This is what I love about Carl. He reads and we almost entirely forget about the writing process. We are drawn to lift our gaze from the lint accumulating in our navels and get on topic. Love it. The issue is not the issue. The problem is not the real problem. Carl so wants to listen better and begin to get down to the real issue, pull that out. This guy's church is blessed to have a pastor who thinks this way, who examines himself like this and clings to Christ for grace to listen, love, and care for the one who has issues (which is all of us, especially those of us who think we don't).

Tim (first-time 'Blot), reads chapter one of a book he is working on. I missed the names at the very beginning of the chapter. Fountain feels like it will collect meaning and maybe develop into a symbol. Changers, Eagle and Lion. Black paws. Sitting at a cafe, the fountain gurgling in the background. I feel like there is pretty dense description but a lack of action (and a clear lens through which to see it all). I feel like something ought to be about to happen, but I am not sure what or when or to whom; I need to know whose fortunes I most need to care about. I think the pace might be the problem. Where is this in the novel? That might help me. Our constant challenge in 'Blots is only getting the snippet, not the bigger story context. Here's what I think might rivet my attention: a clearer point of view through which I the reader am observing the action. I need a place to stand, eyes with which to see the fascinating details. Patrick suggested a clearer sense of what the conflict is, but then you launched into the history, and broke away from the focus of the conflict. Shane suggested need for shape shifters to be better defined.

What followed was a discussion about swearing in fiction. When is it appropriate and what is appropriate? For me, the big question is does it entice the reader to ape the language used, and the writer, thereby, because an instrument of leading someone into temptation. Not for me. There is a line I never cross. I never take the Lord's name in vain, ever. Period. Verisimilitude be -----!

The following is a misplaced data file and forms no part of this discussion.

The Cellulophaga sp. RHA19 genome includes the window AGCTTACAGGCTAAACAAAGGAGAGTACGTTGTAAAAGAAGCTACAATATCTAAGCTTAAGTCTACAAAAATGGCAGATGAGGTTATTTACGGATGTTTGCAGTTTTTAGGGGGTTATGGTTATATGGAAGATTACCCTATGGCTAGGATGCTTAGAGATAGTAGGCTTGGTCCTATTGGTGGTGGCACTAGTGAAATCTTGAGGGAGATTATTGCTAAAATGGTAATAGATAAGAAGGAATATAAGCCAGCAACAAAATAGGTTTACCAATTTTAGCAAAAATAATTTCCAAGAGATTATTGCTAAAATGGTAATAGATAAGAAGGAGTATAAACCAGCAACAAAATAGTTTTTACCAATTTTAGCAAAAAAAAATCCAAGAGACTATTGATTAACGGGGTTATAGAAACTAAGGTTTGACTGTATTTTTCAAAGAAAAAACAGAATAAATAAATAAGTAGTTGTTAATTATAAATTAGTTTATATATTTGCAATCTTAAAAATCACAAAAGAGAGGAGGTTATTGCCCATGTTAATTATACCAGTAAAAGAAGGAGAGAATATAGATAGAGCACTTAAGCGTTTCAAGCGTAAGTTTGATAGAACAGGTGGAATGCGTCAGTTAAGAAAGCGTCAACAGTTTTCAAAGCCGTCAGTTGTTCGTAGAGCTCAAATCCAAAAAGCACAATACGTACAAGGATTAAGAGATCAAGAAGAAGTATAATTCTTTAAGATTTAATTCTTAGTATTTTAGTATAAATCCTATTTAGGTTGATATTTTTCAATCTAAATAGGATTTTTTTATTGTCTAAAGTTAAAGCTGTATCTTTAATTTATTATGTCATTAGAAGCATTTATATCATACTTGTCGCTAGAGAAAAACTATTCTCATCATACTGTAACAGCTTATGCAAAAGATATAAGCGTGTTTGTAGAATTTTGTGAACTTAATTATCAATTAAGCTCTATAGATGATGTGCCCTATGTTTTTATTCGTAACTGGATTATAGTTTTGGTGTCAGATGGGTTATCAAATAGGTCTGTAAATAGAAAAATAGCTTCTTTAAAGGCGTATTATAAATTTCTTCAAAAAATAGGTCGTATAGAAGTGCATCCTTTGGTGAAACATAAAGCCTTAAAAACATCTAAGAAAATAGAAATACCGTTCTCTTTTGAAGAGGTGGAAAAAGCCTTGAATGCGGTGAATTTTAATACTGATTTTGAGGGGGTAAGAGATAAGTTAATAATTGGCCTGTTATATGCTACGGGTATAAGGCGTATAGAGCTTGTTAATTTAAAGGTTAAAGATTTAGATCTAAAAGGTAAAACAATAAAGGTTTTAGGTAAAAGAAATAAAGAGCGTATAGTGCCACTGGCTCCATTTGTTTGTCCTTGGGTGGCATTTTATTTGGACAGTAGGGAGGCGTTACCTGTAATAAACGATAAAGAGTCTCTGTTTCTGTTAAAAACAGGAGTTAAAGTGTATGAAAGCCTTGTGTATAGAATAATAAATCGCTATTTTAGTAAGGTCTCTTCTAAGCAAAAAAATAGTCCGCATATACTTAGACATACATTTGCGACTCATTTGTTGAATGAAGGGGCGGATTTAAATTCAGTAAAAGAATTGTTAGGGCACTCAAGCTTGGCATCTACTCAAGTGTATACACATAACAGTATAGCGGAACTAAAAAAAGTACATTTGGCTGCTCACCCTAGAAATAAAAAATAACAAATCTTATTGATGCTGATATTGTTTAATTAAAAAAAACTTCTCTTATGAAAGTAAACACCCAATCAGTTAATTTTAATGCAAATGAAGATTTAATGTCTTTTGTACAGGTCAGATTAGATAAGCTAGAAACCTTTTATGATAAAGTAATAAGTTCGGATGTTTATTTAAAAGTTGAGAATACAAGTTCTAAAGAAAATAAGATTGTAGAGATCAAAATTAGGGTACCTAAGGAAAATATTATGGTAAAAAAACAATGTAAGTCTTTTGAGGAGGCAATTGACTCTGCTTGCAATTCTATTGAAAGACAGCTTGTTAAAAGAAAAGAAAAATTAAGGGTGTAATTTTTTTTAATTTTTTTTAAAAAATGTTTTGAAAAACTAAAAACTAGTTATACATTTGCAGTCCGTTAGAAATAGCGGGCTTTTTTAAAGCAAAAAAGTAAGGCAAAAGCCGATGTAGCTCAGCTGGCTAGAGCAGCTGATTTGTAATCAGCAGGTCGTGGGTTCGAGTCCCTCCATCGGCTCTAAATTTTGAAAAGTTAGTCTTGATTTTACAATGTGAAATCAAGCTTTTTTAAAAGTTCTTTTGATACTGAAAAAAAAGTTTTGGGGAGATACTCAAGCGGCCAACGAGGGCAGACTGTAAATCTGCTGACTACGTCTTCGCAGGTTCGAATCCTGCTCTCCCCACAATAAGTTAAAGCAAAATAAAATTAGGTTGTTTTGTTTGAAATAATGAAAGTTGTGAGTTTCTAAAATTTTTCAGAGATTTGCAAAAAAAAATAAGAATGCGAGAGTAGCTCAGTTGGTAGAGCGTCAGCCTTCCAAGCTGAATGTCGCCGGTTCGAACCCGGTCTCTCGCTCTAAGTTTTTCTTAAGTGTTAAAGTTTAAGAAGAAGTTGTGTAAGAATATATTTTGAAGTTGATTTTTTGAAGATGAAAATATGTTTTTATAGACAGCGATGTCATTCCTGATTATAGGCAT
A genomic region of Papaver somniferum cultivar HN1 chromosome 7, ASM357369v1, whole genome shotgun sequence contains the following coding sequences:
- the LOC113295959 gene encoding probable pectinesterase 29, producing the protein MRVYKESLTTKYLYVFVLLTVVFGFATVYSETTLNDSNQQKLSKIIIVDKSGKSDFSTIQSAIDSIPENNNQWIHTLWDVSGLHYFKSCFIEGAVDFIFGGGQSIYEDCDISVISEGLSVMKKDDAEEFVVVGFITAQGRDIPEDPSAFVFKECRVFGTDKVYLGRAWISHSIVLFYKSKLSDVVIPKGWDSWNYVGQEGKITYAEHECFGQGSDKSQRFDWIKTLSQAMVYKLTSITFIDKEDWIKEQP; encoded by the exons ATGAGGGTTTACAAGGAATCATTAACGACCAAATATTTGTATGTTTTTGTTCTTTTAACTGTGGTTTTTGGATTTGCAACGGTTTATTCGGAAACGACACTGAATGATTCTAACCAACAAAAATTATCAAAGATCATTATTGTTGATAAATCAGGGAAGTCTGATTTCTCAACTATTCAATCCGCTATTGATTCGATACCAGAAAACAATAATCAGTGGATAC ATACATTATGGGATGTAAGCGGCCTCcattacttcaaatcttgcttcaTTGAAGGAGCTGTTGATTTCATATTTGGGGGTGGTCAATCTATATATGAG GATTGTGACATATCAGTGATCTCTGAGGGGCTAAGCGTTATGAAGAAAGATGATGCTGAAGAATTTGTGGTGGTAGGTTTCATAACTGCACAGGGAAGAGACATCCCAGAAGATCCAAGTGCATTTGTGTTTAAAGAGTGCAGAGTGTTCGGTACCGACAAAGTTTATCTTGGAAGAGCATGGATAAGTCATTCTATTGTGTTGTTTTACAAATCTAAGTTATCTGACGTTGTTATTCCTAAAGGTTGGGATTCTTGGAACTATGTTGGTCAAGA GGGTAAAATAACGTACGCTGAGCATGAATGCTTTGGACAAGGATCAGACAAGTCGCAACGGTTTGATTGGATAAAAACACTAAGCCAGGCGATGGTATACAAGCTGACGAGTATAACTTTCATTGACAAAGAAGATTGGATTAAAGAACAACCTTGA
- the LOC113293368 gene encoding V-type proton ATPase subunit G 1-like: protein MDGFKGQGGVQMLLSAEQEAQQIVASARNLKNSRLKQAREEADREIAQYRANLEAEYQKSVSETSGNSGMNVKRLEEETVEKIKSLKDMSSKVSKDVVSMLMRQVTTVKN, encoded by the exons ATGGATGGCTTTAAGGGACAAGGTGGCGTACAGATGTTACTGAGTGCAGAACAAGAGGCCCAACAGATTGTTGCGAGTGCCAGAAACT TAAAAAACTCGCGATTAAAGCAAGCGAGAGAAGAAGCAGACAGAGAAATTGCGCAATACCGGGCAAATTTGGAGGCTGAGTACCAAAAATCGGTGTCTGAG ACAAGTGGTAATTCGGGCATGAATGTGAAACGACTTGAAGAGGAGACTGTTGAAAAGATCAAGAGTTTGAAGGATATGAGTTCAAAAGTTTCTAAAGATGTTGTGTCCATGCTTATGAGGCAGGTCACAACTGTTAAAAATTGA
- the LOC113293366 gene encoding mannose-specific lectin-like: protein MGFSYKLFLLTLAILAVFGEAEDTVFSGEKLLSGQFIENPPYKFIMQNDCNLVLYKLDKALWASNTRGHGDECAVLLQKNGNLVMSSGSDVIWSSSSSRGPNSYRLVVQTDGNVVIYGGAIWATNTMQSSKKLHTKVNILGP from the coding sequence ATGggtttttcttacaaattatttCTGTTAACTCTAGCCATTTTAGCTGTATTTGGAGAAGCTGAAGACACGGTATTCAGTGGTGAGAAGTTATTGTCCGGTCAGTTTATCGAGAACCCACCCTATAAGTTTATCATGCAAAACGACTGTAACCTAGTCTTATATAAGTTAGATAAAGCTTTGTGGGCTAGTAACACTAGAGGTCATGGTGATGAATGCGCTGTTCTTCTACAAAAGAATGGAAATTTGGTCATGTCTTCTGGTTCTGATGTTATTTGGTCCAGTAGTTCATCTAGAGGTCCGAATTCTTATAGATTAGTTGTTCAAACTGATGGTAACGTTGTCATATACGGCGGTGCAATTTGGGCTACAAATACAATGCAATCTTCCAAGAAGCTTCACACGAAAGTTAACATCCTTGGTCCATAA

Wednesday, April 3, 2013

Was TOPLADY a theological monster or a saint? Find out in my new biography

New book with Evangelical Press (UK)
I was so blessed in writing this concise biography of Augustus Toplady. Visit my TOPLADY web page featuring other readings and more on my new book AUGUSTUS TOPLADY, Debtor to Mercy Alone, now available with Evangelical Press. After you read the Introduction posted there, listen to an audio excerpt from chapter 4. Read an excerpt below on this post from the chapter that picks up right after the audio. 
"I vividly recall the sweetness and joy of Toplady's diary when I first read it more than twenty years ago now. Douglas Bond has ably captured the man and his faith in this brief biography. Warmly recommended!" Michael Haykin, Professor of Church History, Southern Seminary. 


You can order a signed copy of the book at my webstore,, or you can order a hard copy or Kindle edition at TOPLADY.
A Praying Life
“My God, I want the inwrought prayer,” cried Toplady, “the prayer of the heart, wrought in the soul by the Holy Ghost.” So much of the recorded praying of Toplady reflects just that, praying from the lips of a man who is filled with the Holy Spirit, whose prayers are being sanctified by the immediate presence of the God to whom he is praying. Thankfully for us, Toplady developed the habit of copying down his prayers probably as he prayed them. But there is nothing of the pompous Pharisee strutting in prayer to be seen or heard by men. His prayers are the kind of Psalm-like communing with God every Christian desires.